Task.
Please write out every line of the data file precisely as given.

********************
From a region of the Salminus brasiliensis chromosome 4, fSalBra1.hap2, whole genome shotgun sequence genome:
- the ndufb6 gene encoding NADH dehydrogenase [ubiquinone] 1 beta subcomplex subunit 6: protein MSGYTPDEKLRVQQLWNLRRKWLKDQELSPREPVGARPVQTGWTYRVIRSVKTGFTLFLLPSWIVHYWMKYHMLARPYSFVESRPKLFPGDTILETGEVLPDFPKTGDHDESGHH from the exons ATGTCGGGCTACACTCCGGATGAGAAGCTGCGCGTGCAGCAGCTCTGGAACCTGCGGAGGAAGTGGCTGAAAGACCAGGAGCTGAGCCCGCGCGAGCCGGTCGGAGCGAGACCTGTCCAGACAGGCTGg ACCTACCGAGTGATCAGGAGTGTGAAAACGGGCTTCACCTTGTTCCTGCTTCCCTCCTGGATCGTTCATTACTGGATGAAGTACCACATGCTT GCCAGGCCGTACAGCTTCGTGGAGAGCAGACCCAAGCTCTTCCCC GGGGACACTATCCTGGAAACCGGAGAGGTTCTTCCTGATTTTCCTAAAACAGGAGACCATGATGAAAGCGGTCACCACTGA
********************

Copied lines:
From a region of the Salminus brasiliensis chromosome 4, fSalBra1.hap2, whole genome shotgun sequence genome:
- the ndufb6 gene encoding NADH dehydrogenase [ubiquinone] 1 beta subcomplex subunit 6: protein MSGYTPDEKLRVQQLWNLRRKWLKDQELSPREPVGARPVQTGWTYRVIRSVKTGFTLFLLPSWIVHYWMKYHMLARPYSFVESRPKLFPGDTILETGEVLPDFPKTGDHDESGHH from the exons ATGTCGGGCTACACTCCGGATGAGAAGCTGCGCGTGCAGCAGCTCTGGAACCTGCGGAGGAAGTGGCTGAAAGACCAGGAGCTGAGCCCGCGCGAGCCGGTCGGAGCGAGACCTGTCCAGACAGGCTGg ACCTACCGAGTGATCAGGAGTGTGAAAACGGGCTTCACCTTGTTCCTGCTTCCCTCCTGGATCGTTCATTACTGGATGAAGTACCACATGCTT GCCAGGCCGTACAGCTTCGTGGAGAGCAGACCCAAGCTCTTCCCC GGGGACACTATCCTGGAAACCGGAGAGGTTCTTCCTGATTTTCCTAAAACAGGAGACCATGATGAAAGCGGTCACCACTGA